Harry Browne,
Voice Of Libertarianism,
Dead At 72

By Alexander Green
Oxford Club Investment Director
Oxford Club Insight

Today, I'm meeting with several other Oxford Club writers and editors at the Fairmont Princess in Bermuda.
The hotel was a favorite getaway for Mark Twain, who used to relax on the verandah in his trademark white linen suit, reciting Kipling and delivering monologues to adoring fans. Twain described Bermuda as "a magnificent heaven on earth." And, looking out on the famous pink sand, blue ocean waters and lovely pastel houses, it's hard to disagree.
But the idyllic mood was spoiled today when I received word that our good friend and occasional Oxford Club contributor Harry Browne died Wednesday night from Lou Gehrig's disease. He was 72.
Harry was perhaps best known as the 1996 and 2000 Libertarian candidate for President of the United States. (Some friends argued I was throwing my vote away, but I gladly pulled the lever for him twice.) Harry was also a best-selling author, a long-time investment expert - in the true sense of the word - and a fiery advocate of personal, economic and political freedom. He was also a great lover of opera.
I first discovered Harry Browne more than 20 years ago, when I read his classic book, How I Found Freedom In An Unfree World. In it, he describes how many of us become "unfree" by forever trying to live up to someone else's expectations, rather than our own. He places the blame squarely on our own erroneous thinking. And suggests a remedy called "Starting From Zero," where you sweep away every aspect of your current life that doesn't correspond to your dream life.
Too radical? Perhaps. But Harry was a radical thinker. And "Freedom," Harry insisted, "requires bold action."
Imagine my surprise a few years later, when I learned that the author of this manifesto on personal liberty was also a deep political thinker and an insightful investment commentator. His book Why the Best-Laid Investment Plans Usually Go Wrong had a profound influence on my investment thinking when I first read it in the late 1980s. Even today, our Oxford Asset Allocation Model is based, in part, on Harry's philosophy.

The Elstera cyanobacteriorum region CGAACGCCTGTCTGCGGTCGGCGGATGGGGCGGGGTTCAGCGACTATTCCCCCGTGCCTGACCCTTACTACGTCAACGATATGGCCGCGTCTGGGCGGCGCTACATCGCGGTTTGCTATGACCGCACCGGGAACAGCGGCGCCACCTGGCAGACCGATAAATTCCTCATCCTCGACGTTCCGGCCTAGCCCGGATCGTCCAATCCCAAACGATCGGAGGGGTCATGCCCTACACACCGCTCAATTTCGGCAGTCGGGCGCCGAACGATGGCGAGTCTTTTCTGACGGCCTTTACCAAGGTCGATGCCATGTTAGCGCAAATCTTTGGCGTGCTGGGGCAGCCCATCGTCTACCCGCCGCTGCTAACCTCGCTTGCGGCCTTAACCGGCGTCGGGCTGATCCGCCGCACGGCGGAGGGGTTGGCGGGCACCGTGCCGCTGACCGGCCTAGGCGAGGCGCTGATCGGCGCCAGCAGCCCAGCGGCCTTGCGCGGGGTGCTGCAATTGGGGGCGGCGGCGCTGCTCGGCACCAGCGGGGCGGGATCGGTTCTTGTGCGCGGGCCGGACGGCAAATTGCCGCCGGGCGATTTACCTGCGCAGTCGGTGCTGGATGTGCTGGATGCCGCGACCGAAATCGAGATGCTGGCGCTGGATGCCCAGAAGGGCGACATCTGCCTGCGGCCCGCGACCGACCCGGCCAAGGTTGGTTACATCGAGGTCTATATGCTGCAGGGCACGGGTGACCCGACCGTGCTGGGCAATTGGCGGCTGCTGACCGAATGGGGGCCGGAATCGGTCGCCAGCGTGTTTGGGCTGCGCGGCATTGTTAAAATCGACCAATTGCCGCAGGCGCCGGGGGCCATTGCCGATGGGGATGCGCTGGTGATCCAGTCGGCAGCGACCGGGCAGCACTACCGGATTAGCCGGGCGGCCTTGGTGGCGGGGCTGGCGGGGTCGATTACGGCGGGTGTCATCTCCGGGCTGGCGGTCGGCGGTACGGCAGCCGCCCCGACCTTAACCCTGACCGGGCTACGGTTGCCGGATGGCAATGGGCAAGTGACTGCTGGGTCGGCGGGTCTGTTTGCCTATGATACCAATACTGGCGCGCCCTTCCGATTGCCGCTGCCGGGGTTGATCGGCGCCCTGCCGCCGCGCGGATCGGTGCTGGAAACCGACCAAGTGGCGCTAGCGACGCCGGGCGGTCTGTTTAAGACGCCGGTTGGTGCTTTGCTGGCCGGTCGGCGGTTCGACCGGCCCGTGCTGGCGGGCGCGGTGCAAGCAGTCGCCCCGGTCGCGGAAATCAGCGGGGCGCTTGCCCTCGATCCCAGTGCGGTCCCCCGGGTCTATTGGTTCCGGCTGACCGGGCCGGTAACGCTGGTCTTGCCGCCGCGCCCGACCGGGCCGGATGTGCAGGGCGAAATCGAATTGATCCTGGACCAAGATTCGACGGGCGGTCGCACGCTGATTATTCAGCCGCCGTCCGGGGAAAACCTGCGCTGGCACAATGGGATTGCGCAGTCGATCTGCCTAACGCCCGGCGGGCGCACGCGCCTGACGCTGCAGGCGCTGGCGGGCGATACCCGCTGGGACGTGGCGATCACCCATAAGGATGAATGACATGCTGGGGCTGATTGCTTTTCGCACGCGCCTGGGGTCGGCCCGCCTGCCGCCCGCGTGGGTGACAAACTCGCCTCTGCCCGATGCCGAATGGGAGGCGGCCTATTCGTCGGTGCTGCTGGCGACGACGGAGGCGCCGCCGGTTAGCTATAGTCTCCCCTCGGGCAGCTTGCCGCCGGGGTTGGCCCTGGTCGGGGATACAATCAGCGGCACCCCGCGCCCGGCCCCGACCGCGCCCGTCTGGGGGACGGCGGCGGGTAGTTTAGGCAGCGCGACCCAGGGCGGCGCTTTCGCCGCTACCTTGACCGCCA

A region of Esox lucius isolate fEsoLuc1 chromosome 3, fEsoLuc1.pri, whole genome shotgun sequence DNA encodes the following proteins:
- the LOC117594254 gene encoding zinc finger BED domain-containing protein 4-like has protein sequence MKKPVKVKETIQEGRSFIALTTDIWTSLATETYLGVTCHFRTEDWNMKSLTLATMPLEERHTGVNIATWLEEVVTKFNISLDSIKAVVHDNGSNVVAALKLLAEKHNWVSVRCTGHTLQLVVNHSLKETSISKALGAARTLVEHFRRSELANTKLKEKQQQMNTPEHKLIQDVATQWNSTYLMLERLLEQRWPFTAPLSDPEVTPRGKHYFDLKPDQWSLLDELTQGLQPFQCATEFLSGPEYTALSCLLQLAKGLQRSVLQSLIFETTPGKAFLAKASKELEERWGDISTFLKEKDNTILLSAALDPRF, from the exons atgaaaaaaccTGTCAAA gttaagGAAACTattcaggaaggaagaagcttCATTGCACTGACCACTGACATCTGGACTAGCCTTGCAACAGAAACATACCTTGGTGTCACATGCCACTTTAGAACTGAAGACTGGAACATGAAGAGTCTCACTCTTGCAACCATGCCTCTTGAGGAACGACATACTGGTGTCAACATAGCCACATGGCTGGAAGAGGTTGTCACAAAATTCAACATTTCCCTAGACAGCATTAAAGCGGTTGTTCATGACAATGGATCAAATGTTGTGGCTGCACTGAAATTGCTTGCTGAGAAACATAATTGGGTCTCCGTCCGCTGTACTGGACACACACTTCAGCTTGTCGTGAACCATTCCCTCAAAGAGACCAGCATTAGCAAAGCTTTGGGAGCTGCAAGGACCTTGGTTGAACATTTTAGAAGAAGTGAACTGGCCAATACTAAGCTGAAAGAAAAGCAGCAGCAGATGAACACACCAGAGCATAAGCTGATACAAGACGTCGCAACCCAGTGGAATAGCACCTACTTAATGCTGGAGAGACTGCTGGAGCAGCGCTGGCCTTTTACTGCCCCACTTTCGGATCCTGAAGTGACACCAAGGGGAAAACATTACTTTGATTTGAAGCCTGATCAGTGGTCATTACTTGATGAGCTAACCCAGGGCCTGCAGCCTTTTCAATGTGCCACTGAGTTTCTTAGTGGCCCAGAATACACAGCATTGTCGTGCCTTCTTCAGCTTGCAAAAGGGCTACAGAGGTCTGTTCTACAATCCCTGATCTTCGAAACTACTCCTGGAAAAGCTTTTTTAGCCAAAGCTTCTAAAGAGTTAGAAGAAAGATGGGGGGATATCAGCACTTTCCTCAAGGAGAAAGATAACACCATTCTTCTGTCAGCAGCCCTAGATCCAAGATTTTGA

(His book should be required reading at every business school in the country, yet it's tough to find a copy anymore. "My publisher told me the title was too negative," he told me with a shrug last year. "And I guess he was right, because it's out of print now.")
I'm sure many of you remember Harry from the annual FreedomFest in Las Vegas - or as the urbane master of ceremonies at our Agora Wealth Symposiums in Vancouver. Others may remember his decidedly "un-PC" political speeches, where he lambasted both major parties. (Harry believed the federal government encroaches on our personal and economic liberties with every action it takes. And he devoted much of his life to reducing the size and scope of government.) Still others will remember his hard-hitting investment articles, warning of the dangers of "unbeatable" trading systems, get-rich-quick schemes, and self-styled investment "gurus."
Personally, I'll remember Harry as a gentle giant. As a soft-spoken man with a fiery message. And as a Renaissance Man who loved history, beautiful women, fine wine, classical music and - always - greater personal and economic freedom.
Harry Browne was an inspiration to me. He will be greatly missed.
Alexander Green



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